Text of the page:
• US3568558 describes an arrangement for controlling the angle of inclination between an upper movable blade and a lower fixed blade of a shear. A pulley system operates a pair of pilot valves to adjust the angle of the moveable blade and to move the moveable blade up and down at the predetermined angle. This arrangement is capable of setting a steep rake when cutting thick and strong material and of setting a reduced rake when cutting thinner material. However in this arrangement each of the two hydraulic cylinders 2 and 3 must be capable of generating the full cutting force or almost the full cutting force. The reason for this is that, when shearing with a raked blade, at any particular instant during the cutting cycle the cutting force is only applied to a relatively short length of the blade and the position of the highly loaded part of the blade moves along the blade during the cut. By taking moments of the forces it is clear that when the loaded part of the blade is at one end almost all of the cutting force is applied to just one of the cylinders.
  • US3872756 describes an alternative mechanism for controlling rake angle and stroke of a shear having an upper movable blade and a lower fixed blade. This design suffers from the same problem as that of the shear described in US3568558 ; namely that each of the hydraulic cylinders 27 must be capable of generating the full cutting force or almost the full cutting force.
  • In these prior art shears the fact that the two hydraulic cylinders each have to be capable of generating the full cutting force makes the shears expensive to construct and also means that they require approximately twice the hydraulic fluid flow that is theoretically required. The technical problems of the prior art are solved by a variable rake shear with the features of claim 1 and a method of operating such a shear with the features of claim 12.
  • In accordance with a first aspect of the present invention a variable rake shear, the shear comprising a housing, a first blade mounted in a first blade mounting, a second blade mounted in a second blade mounting; and control means to control movement of one of the first and second blade mounting to shear the material; wherein each blade mounting is movable in at least one dimension relative to the housing; wherein one of the first and second blades is an active blade and the other of the first and second blades is a passive blade; the shear further comprising a rake adjustment mechanism for at least one of the first and second blade mountings; and wherein the mounting for the active blade further comprises a torque tube linkage mechanism.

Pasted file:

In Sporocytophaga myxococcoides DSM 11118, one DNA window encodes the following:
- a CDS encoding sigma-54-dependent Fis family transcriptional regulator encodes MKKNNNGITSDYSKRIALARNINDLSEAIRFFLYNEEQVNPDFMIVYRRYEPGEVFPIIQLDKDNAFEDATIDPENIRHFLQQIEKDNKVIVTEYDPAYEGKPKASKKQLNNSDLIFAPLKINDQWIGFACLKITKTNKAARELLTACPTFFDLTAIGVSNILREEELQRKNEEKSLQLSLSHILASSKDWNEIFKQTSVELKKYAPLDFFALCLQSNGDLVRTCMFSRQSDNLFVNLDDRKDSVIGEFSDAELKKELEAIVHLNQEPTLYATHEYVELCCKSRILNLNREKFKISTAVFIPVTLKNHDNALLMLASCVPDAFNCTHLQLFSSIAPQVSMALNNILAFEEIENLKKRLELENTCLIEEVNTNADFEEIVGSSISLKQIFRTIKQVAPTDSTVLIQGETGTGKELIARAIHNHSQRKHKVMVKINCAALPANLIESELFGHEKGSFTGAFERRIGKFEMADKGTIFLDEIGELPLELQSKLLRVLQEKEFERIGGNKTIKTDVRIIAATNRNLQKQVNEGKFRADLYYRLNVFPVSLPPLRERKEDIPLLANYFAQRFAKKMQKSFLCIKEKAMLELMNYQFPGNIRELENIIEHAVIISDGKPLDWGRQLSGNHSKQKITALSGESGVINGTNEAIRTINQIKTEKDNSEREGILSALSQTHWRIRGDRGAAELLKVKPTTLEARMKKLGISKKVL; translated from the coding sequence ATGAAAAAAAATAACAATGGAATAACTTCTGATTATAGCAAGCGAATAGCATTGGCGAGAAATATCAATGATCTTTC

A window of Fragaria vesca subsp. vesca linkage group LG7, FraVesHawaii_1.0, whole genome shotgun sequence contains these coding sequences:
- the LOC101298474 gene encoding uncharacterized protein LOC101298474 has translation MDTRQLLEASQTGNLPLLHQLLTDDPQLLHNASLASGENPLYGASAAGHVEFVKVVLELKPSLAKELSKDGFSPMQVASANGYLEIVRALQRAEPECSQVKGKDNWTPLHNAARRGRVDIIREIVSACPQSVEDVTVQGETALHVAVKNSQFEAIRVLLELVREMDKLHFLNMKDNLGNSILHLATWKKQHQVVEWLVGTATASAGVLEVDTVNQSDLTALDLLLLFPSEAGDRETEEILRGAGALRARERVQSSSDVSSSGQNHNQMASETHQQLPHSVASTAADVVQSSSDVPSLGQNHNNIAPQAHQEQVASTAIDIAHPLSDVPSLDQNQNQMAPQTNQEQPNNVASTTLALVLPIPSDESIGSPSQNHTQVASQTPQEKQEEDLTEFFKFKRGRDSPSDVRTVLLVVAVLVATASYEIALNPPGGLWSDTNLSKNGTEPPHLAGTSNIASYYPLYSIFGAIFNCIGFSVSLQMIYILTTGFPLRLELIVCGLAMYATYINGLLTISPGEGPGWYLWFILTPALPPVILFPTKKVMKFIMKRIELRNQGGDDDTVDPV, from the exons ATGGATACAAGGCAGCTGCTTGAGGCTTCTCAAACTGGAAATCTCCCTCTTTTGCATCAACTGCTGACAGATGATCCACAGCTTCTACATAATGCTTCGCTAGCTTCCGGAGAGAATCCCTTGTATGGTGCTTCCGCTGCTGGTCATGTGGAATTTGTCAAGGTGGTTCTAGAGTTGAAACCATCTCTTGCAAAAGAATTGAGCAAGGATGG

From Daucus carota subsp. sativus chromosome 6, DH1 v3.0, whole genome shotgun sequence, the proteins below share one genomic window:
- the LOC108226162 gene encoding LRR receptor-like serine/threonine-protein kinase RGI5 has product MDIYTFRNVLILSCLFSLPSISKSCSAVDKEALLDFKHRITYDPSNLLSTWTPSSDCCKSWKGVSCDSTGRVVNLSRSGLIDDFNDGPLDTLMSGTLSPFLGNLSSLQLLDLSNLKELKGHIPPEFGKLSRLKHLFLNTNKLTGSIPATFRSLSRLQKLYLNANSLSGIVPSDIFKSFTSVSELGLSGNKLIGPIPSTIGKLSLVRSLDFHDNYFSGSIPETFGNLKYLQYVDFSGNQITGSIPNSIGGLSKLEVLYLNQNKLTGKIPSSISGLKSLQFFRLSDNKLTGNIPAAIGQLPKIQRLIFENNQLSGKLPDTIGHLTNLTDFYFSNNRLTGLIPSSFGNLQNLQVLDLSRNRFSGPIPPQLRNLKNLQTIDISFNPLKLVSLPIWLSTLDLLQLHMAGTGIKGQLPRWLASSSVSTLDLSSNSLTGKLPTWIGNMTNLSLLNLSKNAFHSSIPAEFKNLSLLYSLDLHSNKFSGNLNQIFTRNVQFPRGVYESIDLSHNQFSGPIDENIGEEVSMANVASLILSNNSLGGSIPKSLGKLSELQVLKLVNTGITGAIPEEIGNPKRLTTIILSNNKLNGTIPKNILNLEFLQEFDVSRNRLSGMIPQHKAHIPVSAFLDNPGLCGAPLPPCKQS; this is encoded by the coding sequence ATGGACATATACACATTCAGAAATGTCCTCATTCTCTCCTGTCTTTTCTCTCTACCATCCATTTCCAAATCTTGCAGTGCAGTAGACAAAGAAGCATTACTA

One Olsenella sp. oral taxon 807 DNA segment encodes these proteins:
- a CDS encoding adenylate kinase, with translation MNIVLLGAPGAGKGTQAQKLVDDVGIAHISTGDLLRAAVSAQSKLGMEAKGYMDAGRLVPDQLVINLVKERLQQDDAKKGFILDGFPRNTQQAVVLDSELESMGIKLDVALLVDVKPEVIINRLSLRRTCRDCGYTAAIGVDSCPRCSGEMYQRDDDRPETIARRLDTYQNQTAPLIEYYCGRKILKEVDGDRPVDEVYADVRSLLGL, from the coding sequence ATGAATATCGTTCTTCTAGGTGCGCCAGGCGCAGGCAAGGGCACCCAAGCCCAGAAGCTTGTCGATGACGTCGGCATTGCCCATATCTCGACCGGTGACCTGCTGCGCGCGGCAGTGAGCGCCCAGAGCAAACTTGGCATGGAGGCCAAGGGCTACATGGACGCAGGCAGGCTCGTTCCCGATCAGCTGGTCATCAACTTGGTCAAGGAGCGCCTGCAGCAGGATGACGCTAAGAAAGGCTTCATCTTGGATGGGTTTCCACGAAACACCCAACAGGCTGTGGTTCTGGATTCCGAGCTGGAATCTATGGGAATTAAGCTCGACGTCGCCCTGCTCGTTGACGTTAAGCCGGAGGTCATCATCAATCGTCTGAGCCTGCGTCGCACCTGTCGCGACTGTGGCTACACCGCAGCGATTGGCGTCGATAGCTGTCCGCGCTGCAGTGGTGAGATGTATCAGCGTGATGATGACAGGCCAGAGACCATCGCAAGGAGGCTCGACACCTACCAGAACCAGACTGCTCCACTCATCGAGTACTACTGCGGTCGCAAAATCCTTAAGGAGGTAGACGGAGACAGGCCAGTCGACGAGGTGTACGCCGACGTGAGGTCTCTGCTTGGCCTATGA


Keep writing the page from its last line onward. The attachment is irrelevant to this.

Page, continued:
• The shear of the present invention allows the rake angle of at least one blade relative to the material to be sheared to be set as required and if necessary adjusted between cuts. The shear of the present invention can be retrofitted, as well as installed in new plant.
  • Preferably, the blade rake adjustment mechanism for the active blade comprises a clutch in the torque tube linkage mechanism.
  • This enables the rake angle of the cutting blade relative to the material to be sheared to be adjusted between cuts, but kept at the set rake angle during cutting.
  • In one embodiment, the present invention provides a combination of a variable rake blade and a hydraulically operated shear which has either a single hydraulic cylinder or which shares the cutting force between at least two hydraulic cylinders. With multiple cylinders, each individual cylinder does not need to have sufficient cutting force on its own, but the overall combination must be sufficient.
  • The active blade mounting may comprise a single hydraulic cylinder, of sufficient size to provide the required full cutting force, but preferably the active blade mounting comprises one or more hydraulic cylinders, the maximum cutting force applied to the active blade being substantially equal to the sum of the maximum cutting forces provided by the or each cylinder.
  • This is the optimum situation, although there would still be benefit in using groups of cylinders in which the sum of the maximum cutting forces provided by the or each cylinder exceeds the maximum cutting force applied to the active blade, but the sum is still significantly less than is possible in a conventional arrangement.
  • Preferably, the blade rake adjustment mechanism for the passive blade comprises at least one adjuster mounted between the mounting and the housing.
  • Although the adjuster could comprise hydraulic cylinders, these add cost, weight and bulk for a component which is generally positioned at set-up only, therefore preferably the adjuster comprises a mechanical adjuster.
  • Preferably, the mechanical adjuster is chosen from one or more screws; or removable supports in the housing; or eccentrics; or wedges; or cams.